Visualizations like this will speed up the ranking and the review process. Ultimately the graphics will all be fully interactive. By clicking on any point in the graphic you will be taken to the particular document or documents that it represents. You click and drag and you are taken to a whole set of documents selected. For instance, you may want to see all documents between 45% and 55%, so you would select that range in the graphic. Or you may want to see all documents in the top 5% probable relevance ranking, so you select that top edge of the graphic. These documents will instantly be shown in the review database. Most good software already has document visualizations with similar linking capacities. So we are not reinventing the Wheel here, just applying these existing software capacities to new patterns, namely to document rankings.

These graphic features will allow you to easily search the ranking locations. This will in turn allow you to verify, or correct, the machine’s learning. Where you find that the documents clicked have a correct prediction of relevance, you verify by coding as relevant, or highly relevant. Where the documents clicked have an incorrect prediction, you correct by coding the document properly. That is how the computer learns. You tell it yes when it gets it right, and no when it gets it wrong.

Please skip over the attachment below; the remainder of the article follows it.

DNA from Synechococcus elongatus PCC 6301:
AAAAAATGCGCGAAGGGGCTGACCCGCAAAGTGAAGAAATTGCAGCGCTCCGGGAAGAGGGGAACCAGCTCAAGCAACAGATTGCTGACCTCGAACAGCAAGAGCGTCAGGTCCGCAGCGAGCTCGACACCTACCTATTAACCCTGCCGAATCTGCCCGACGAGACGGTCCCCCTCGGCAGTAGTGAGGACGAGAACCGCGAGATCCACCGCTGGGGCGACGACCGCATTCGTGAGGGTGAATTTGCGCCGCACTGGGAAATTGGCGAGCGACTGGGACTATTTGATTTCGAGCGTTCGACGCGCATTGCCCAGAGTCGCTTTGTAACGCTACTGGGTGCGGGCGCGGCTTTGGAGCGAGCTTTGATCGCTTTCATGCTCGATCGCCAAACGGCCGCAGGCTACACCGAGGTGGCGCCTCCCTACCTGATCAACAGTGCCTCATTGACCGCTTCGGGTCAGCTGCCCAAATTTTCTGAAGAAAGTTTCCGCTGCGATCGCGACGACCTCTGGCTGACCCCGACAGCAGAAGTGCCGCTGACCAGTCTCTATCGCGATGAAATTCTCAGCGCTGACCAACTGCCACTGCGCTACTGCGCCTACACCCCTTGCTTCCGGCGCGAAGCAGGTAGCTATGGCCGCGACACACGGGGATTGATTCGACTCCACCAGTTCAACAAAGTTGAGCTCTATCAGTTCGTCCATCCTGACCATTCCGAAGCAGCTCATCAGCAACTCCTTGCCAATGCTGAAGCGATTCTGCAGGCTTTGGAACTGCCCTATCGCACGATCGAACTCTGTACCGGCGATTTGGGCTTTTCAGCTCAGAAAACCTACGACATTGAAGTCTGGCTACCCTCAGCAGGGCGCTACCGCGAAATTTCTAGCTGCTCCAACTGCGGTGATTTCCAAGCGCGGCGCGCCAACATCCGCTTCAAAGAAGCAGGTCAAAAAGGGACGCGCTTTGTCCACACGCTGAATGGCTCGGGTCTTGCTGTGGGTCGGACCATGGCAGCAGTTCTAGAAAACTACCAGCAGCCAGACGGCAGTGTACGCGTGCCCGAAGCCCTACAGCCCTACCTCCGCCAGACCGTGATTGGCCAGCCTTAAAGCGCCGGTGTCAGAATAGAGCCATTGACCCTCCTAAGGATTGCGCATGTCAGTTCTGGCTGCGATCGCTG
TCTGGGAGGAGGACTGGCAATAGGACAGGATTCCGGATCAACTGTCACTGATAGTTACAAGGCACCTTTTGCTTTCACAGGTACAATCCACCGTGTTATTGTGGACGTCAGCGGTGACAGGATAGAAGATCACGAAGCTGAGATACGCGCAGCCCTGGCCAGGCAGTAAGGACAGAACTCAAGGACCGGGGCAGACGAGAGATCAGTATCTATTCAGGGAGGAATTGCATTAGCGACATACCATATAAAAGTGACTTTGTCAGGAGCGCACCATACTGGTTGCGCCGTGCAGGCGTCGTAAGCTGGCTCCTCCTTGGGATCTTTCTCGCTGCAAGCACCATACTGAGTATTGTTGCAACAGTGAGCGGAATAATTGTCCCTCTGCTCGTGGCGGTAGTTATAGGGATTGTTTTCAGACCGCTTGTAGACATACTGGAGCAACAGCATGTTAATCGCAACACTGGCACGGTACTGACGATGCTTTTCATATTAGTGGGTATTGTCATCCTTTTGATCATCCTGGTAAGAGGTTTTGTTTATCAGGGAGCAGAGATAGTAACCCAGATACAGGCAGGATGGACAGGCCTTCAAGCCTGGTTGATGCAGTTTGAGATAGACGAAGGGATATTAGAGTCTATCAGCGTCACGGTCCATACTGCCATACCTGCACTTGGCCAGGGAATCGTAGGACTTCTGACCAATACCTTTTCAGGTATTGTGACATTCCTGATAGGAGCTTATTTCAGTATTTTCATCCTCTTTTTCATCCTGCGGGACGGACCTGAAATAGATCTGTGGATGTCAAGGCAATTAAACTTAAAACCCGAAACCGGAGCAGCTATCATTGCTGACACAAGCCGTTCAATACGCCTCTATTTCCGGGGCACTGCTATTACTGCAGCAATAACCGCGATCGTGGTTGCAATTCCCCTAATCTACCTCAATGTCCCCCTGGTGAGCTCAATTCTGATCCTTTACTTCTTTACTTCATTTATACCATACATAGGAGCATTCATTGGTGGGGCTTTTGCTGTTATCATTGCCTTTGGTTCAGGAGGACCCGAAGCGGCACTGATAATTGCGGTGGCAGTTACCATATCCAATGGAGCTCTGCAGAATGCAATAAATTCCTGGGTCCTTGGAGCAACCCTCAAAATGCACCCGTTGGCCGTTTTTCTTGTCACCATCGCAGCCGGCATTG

At the beginning of a project many predictions of relevance and irrelevance will be incorrect. These errors will diminish as the training progress, as the correct predictions are verified, and erroneous predictions are corrected. Fewer mistakes will be made as the machine starts to pick up the human intelligence. To me it seems like a mind to computer transference. More of the predictions will be verified, and the document distributions will start to gather on both end of the vertical relevance axis. Since the volume of documents is represented by the horizontal axis, more documents will start to bunch together at both the top and bottom of the vertical axis. Since document collections in legal search usually contain many more irrelevant documents than relevant, you will typically see most documents on the bottom.

Visualizations of an Exemplar Predictive Coding Project

In the sample considered here we see unnaturally rapid training. It would normally take many more rounds of machine training than are shown in these four diagrams. In fact, with a continuous active training process, there could be hundreds of rounds per day. In that case the visualization would look more like an animation than a series of static images. But again, I have limited the process here for simplicity sake.

As explained previously, the first thing that happens to the fuzzy round cloud of unknown data before any training begins is that the data is processed, deduplicated, deNisted, and non-text and other documents unsuitable for analytics are removed. In addition other necessarily irrelevant documents to this particular project are bulk-culled out. For example, ESI such as music files, some types of photos, and many email domains, like, for instance, emails from publications such as the NY Times. By good fortune in this example exactly One Million documents remain for predictive coding.